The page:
• Kazunoiri Yamauchi's announcement that DLC would be bi-monthly. Fans were foaming at the mouth.
    • The removal of the ability to upgrade brakes as well. Players can still adjust the Anti-Lock Brake intensity.
  • Scenery Porn: The entire series is about this. Professional racers have certified that SCEI's Nürburgring is almost exactly like the real one.
  • Schedule Slip: After three years in development a "March 2010" release date for GT5 was finally announced at E3 2009. Then it went back into the "delayed indefinitely" pile. Then a new release date of November 2nd, 2010 was announced at E3 2010. Then the game was delayed again (reportedly for missing its production date due to firmware issues) until the final release date of November 24th, 2010 was announced. Which, thankfully, they managed to stick to. During this time period, the game has had 2 free demos, one non-free demo and that demo's "Greatest Hits" re-release come out between it's announcement and the final launch date.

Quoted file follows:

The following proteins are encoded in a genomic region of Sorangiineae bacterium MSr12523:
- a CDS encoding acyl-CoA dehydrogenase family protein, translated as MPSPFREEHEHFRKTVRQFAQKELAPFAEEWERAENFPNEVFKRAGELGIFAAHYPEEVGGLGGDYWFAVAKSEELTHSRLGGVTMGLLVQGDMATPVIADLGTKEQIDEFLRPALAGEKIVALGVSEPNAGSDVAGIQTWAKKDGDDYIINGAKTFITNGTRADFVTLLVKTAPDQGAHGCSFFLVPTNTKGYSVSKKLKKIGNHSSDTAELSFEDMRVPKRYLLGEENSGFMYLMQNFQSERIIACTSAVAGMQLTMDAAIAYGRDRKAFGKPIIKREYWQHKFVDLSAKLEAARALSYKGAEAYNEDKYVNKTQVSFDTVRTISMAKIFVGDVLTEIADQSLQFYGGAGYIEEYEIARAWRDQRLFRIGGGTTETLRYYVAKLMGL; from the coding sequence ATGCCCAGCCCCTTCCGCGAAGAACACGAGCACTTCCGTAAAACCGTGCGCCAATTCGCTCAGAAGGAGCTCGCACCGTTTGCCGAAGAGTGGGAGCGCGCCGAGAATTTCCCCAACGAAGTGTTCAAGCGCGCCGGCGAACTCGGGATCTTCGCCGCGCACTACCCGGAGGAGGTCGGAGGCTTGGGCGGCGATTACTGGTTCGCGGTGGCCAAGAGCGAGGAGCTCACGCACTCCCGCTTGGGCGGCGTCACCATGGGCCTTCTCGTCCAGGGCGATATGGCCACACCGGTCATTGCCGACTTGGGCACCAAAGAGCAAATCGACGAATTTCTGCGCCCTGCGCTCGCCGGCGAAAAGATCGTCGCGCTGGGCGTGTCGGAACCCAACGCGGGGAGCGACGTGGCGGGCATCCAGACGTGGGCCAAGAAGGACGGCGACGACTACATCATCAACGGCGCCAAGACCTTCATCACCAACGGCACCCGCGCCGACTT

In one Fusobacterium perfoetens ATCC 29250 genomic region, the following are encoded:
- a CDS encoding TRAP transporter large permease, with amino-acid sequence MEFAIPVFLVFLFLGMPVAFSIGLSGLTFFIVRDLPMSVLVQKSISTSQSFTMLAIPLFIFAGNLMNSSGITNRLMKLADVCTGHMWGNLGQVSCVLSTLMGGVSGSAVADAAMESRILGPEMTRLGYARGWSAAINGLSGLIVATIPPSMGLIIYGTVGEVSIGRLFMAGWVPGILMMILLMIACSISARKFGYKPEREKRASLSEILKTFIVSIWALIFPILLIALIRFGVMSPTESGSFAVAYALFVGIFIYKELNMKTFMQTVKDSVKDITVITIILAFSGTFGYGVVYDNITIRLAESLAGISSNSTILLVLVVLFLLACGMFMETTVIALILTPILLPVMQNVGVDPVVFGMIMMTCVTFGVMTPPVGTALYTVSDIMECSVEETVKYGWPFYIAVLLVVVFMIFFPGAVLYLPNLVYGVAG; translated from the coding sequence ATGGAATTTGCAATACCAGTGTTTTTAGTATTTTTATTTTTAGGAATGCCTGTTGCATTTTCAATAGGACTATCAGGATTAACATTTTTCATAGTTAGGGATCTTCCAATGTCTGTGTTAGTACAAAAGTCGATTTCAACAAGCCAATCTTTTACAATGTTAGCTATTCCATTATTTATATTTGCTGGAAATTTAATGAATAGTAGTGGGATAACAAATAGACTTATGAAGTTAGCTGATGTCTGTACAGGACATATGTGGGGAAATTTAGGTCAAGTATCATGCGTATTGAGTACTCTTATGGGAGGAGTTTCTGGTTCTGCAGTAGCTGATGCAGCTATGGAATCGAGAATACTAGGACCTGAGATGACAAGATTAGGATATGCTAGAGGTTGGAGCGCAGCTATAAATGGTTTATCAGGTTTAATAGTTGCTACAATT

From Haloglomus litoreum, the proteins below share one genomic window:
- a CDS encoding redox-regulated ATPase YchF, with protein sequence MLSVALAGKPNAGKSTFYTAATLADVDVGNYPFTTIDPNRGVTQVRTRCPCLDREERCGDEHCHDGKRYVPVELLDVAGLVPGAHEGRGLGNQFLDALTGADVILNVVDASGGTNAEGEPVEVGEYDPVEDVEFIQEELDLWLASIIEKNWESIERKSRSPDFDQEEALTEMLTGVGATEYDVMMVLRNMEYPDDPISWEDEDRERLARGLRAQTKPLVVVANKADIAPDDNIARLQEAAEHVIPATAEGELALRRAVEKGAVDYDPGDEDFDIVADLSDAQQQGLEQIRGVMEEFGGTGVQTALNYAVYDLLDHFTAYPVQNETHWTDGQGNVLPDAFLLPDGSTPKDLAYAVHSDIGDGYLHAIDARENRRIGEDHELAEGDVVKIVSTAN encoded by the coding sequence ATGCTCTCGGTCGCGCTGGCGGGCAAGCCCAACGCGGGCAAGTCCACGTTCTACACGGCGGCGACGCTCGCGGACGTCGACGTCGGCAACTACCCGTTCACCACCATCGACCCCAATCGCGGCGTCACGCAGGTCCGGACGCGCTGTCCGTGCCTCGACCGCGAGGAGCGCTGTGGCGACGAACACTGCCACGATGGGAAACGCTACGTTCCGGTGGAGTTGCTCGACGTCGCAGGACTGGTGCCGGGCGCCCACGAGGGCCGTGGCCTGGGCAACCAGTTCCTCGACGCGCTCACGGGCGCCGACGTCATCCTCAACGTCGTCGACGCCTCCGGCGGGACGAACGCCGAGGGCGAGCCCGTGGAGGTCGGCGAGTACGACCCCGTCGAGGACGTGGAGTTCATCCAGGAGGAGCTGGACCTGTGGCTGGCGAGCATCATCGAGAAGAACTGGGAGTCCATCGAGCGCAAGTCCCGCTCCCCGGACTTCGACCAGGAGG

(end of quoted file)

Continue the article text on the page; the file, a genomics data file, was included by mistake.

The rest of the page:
• Scunthorpe Problem:The game censors chat online. However, as this thread may attest, it censors a little too much.
  • Shout-Out: The 1984 Toyota Sprinter Trueno AE86 Shuichi Shigeno, based on the manga creator's own AE86.
    • GT5 includes Dunsfold Park, the famous test track from Top Gear. This may be in honor of the episode where Jeremy Clarkson played Laguna Seca in GT4 and then travelled to the real thing to try and beat his in-game time. He failed.
  • Spin-Off: Tourist Trophy, which is GT4 WITH MOTORCYCLES!
  • Stealth Pun: The car on the cover of the fourth game is the Ford GT. There are two racing versions of this car in the game, both with door number 4. Yes, GT #4.
  • Super Prototype: Both played straight and subverted. Late into the game you'll come across prototype and racing-class versions of stock cars you found in the stores. These are often far better than their unmodified stock models — the plain vanilla Geo Metro, for example, has 70 hp, whereas the Pikes Peak version has 700 hp — but by the time you have access to them, you've probably Ace Customized your own cars so much that the prototypes pale in comparison — at least until you get to max those out.
    • GT5's Stealth Model "Gift Cars" include such vehicles, and you get to have them as early as starting the game for the first time. See Disc One Nuke.
    • The X1/X2010
  • Vendor Trash: You'll be selling cars that practically don't fare well in most races, especially the Joke Cars.